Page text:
When are property owners liable for visitors’ injuries in Connecticut?

The liability of property owners for injuries that visitors suffer can depend on the reason for the visit, the causes of the injury and the victim’s age.

Under Connecticut law, property owners have a responsibility to keep their buildings and land in safe condition. When people in Bridgeport suffer harm because property owners fail in this duty, they may have grounds for seeking recompense through premises liability claims. However, to establish that a property owner was negligent, victims must first prove that the case meets several criteria.

Allowing dangerous conditions

First, victims must show that a property owner did not take reasonable measures to keep his or her land safe. These measures include the following actions:

  • Conducting activities on the property in a safe manner
  • Warning visitors of potential undiscovered hazards
  • Performing necessary maintenance to eliminate any known threats
  • Completing regular property inspections to identify new hazards

If a property owner could not have easily discovered a hazard by taking reasonable precautions, he or she may not be considered liable for any associated injuries.

Injuries to legitimate visitors

Victims must also show that they were owed a duty of care based on their status as visitors to the property. Property owners owe the highest duty of care to people who they invite onto their property. Owners may be found liable if they don't take all of the steps listed above to protect invitees from a variety of potential threats, including dog bites or attacks, trips, falls and drowning.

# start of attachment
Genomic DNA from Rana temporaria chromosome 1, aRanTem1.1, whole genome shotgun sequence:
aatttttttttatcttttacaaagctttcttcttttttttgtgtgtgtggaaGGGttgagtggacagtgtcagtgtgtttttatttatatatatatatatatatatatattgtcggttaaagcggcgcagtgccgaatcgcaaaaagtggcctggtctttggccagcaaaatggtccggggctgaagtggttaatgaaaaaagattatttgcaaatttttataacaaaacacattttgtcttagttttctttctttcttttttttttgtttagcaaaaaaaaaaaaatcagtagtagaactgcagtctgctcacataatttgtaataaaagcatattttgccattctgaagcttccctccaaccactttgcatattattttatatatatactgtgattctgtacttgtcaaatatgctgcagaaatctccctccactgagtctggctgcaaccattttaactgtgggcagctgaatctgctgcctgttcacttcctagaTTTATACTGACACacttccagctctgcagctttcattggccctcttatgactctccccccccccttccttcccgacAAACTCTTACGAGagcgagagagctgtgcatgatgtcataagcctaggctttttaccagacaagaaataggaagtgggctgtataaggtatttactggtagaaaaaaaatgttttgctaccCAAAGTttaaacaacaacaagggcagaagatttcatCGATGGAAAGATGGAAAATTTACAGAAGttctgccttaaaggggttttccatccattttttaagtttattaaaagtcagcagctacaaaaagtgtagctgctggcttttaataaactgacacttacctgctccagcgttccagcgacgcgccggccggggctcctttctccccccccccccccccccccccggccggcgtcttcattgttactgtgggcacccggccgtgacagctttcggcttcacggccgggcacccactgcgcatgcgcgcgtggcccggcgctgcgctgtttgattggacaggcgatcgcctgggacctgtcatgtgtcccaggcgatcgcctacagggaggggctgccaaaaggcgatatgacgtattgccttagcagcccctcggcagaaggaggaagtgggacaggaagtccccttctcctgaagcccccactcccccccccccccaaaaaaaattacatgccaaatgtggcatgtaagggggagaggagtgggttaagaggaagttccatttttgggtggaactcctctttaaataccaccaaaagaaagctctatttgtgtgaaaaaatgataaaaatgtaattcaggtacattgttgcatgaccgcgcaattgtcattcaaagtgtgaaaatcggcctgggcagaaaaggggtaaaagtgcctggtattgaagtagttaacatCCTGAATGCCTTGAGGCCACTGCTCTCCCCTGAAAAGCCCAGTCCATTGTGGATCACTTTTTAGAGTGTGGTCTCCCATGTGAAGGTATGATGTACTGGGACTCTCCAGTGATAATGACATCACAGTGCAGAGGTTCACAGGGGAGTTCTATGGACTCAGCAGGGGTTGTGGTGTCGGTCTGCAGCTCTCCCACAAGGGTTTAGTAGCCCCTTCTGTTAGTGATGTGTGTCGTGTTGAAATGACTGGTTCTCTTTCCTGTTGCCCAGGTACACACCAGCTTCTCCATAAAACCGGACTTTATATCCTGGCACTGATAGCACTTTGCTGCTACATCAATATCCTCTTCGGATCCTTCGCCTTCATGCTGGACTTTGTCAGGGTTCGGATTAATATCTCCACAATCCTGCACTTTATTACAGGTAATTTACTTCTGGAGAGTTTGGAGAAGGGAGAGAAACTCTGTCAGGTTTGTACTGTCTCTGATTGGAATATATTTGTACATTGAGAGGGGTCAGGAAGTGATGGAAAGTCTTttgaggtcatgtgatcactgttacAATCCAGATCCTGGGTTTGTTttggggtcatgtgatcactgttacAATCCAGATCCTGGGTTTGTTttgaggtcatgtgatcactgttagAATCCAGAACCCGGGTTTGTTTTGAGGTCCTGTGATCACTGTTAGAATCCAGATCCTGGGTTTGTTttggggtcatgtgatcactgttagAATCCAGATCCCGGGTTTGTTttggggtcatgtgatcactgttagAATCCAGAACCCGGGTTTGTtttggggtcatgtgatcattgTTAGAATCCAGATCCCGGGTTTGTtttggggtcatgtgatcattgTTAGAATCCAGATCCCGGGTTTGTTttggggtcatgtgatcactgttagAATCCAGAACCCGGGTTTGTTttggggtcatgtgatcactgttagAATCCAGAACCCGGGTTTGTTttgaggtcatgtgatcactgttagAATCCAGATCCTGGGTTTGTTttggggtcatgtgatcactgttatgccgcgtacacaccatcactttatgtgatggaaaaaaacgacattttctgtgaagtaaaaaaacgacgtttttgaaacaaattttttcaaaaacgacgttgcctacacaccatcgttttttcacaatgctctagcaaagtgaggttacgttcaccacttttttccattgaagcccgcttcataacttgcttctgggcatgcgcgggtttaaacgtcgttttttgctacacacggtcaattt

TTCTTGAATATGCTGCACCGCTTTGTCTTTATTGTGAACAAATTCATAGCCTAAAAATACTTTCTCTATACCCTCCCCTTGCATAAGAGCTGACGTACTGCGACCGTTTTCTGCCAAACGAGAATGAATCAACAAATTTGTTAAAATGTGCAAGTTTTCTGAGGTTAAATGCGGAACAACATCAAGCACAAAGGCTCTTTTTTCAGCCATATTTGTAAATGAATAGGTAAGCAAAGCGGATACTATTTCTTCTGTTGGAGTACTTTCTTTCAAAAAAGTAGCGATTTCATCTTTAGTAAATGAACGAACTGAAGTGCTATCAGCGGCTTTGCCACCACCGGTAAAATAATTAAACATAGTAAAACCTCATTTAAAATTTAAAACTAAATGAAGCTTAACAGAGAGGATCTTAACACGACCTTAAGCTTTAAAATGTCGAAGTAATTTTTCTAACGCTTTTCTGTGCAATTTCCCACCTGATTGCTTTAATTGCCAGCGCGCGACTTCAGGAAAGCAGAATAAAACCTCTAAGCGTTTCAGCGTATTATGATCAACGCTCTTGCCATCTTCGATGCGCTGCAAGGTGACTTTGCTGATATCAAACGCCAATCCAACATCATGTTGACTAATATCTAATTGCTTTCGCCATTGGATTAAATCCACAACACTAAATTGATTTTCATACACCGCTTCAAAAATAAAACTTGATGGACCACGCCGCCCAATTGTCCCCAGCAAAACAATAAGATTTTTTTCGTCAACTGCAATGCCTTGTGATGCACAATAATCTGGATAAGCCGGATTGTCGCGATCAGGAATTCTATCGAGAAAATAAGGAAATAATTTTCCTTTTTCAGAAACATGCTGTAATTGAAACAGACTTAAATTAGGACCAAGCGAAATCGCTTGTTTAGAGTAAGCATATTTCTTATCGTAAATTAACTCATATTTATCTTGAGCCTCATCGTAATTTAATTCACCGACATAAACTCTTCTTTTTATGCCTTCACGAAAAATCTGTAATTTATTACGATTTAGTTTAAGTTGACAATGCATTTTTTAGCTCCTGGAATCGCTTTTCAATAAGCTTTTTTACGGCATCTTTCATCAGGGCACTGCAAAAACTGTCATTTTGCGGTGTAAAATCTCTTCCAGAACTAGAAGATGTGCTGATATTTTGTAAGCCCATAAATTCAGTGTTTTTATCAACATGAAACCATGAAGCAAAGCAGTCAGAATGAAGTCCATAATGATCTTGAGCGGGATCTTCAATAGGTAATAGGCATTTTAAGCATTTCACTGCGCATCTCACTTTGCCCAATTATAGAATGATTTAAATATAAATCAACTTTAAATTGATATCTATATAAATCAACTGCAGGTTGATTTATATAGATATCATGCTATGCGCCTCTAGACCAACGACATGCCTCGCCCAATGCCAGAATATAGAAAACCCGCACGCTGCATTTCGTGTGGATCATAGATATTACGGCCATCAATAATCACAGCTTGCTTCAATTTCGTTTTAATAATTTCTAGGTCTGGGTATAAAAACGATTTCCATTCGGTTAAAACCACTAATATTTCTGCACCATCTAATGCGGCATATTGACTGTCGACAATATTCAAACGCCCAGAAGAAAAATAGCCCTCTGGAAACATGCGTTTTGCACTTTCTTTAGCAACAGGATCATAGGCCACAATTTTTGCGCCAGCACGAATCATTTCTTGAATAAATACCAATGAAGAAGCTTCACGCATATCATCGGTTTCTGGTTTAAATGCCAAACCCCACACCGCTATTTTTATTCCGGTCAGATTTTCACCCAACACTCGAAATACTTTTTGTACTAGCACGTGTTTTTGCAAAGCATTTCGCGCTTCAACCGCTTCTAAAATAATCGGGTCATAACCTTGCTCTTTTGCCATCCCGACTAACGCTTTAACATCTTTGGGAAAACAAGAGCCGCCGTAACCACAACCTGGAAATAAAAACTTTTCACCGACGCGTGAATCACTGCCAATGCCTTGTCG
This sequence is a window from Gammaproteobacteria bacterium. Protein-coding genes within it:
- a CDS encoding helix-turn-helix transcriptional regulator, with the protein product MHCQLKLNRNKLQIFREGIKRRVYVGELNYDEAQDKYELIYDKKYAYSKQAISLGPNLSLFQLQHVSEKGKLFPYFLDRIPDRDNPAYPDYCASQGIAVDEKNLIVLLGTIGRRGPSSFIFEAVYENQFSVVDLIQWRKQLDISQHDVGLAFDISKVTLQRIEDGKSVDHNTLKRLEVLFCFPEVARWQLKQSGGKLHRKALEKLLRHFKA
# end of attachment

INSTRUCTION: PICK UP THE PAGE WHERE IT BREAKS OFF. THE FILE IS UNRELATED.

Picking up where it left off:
Property owners owe a lesser duty to licensees, or people who have permission to be on their property. Under Connecticut law, licensees accept a risk of injury when visiting the property of others, and they may not hold a property owner responsible if they suffer injuries due to obvious hazards. However, owners do have a legal duty to protect licensees from hidden hazards that they know about, either by removing those hazards or by warning the licensees.

Inadequate care toward trespassers

Trespassers may also be able to seek recompense from property owners in a few cases. Property owners don't have a duty to keep their property safe for trespassers, but an owner may be found liable if he or she deliberately creates or maintains a hazard that is hidden and likely to seriously harm a trespasser. Trespassers typically don't have recourse if an owner provides a warning about one of these hazards, however.

Property owners also can be held liable for injuries to a trespassing child, and the legal standards that apply to these cases are unique. If a property owner fails to address a known hazard that children are likely to encounter, and the hazard has potential to cause serious injury or death, the owner may be found liable. In these cases, the risks that a hazard poses must significantly outweigh the difficulty that would be associated with eliminating the hazard.

Holding property owners accountable

As these considerations show, proving that a property owner is liable for hazardous conditions and any related injuries may be challenging for many victims. Therefore, these individuals may benefit from meeting with an attorney to evaluate their rights and options. An attorney may be able to help a person document any failings on the part of a property owner and seek fair recourse for any resulting injuries.